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BUENOS AIRES, March 9 (Reuters) – Argentina’s risk spread hit levels not seen since 2005 on Monday and sovereign bond prices fell more than 8% as the spread of the coronavirus hit global markets and the country is short of cash ready to restructure its high debt.
The government says it has about $ 100 billion in unsustainable debt, of which $ 44 billion is owed to the International Monetary Fund.
The Argentine potion of JP Morgan Emerging Markets Bond Index Plus rose 377 basis points to 2804 from the US Treasury safe haven paper on Monday. The last time the country’s risk spread was so large was in 2005 when it undertook to restructure bonds it had defaulted on three years earlier.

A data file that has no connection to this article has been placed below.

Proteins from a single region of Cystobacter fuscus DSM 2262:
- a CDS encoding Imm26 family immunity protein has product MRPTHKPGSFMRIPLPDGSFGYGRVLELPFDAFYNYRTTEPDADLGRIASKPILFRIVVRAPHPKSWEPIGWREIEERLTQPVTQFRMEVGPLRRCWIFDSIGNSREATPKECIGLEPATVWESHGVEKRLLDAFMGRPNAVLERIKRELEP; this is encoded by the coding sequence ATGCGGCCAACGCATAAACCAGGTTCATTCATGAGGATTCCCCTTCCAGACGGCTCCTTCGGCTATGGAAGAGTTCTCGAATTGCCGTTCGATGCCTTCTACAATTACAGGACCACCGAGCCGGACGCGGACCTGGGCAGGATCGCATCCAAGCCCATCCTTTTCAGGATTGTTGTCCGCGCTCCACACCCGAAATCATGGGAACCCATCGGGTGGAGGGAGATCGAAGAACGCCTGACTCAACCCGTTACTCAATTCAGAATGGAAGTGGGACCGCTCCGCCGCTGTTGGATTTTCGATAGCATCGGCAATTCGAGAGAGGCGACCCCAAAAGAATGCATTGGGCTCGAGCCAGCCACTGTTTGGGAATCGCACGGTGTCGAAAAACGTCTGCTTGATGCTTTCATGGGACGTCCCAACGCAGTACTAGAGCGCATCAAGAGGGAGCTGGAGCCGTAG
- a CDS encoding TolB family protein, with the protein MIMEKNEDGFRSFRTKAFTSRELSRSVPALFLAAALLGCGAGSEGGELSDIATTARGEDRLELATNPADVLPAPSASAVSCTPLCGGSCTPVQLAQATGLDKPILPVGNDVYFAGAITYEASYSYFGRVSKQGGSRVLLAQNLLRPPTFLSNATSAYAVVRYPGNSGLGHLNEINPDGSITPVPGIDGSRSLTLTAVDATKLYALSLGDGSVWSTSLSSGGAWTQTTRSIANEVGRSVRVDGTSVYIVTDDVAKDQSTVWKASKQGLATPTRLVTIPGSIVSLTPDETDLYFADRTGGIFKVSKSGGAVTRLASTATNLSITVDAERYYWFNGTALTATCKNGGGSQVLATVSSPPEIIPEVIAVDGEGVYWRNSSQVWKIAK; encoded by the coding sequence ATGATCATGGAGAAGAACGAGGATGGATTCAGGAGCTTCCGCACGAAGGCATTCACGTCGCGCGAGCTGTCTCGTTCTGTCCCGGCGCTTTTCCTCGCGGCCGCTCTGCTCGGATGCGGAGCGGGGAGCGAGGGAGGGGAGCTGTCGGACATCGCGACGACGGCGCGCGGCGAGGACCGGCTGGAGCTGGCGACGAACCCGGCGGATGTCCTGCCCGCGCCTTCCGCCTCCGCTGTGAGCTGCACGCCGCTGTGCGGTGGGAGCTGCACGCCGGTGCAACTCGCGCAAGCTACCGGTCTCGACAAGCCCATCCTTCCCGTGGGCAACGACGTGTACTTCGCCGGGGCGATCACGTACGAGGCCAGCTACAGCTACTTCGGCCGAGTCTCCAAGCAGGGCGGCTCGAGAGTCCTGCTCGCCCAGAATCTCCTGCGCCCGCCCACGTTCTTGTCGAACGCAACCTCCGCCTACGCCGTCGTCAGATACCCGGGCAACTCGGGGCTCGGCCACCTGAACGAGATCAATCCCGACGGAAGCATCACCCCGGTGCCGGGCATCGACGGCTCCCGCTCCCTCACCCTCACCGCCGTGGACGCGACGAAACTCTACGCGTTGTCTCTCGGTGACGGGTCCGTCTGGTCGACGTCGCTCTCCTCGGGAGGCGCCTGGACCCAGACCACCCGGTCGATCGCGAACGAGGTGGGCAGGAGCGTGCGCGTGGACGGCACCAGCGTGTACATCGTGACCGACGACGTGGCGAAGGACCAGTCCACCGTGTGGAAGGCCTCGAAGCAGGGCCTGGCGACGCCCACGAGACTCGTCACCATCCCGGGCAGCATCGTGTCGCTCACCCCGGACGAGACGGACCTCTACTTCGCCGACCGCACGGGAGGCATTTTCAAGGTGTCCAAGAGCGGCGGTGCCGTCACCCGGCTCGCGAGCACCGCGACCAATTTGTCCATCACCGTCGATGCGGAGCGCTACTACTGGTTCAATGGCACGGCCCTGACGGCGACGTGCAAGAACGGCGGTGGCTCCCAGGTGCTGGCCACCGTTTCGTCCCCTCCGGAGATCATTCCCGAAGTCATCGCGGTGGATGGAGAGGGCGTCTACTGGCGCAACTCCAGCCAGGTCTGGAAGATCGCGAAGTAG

The local Merval stock index fell more than 13%, under pressure not only from the Argentine recession, high inflation and impending bond restructuring, but also from the fallout from coronaviruses.
Argentina has registered 12 confirmed cases of virus.
The global slowdown should affect the Argentine economy, which has already been beaten by an expected deterioration in trade and tourism flows to Argentine destinations, including the capital Buenos Aires and Patagonia.
Report by Hugh Bronstein and Walter Bianchi; Edited by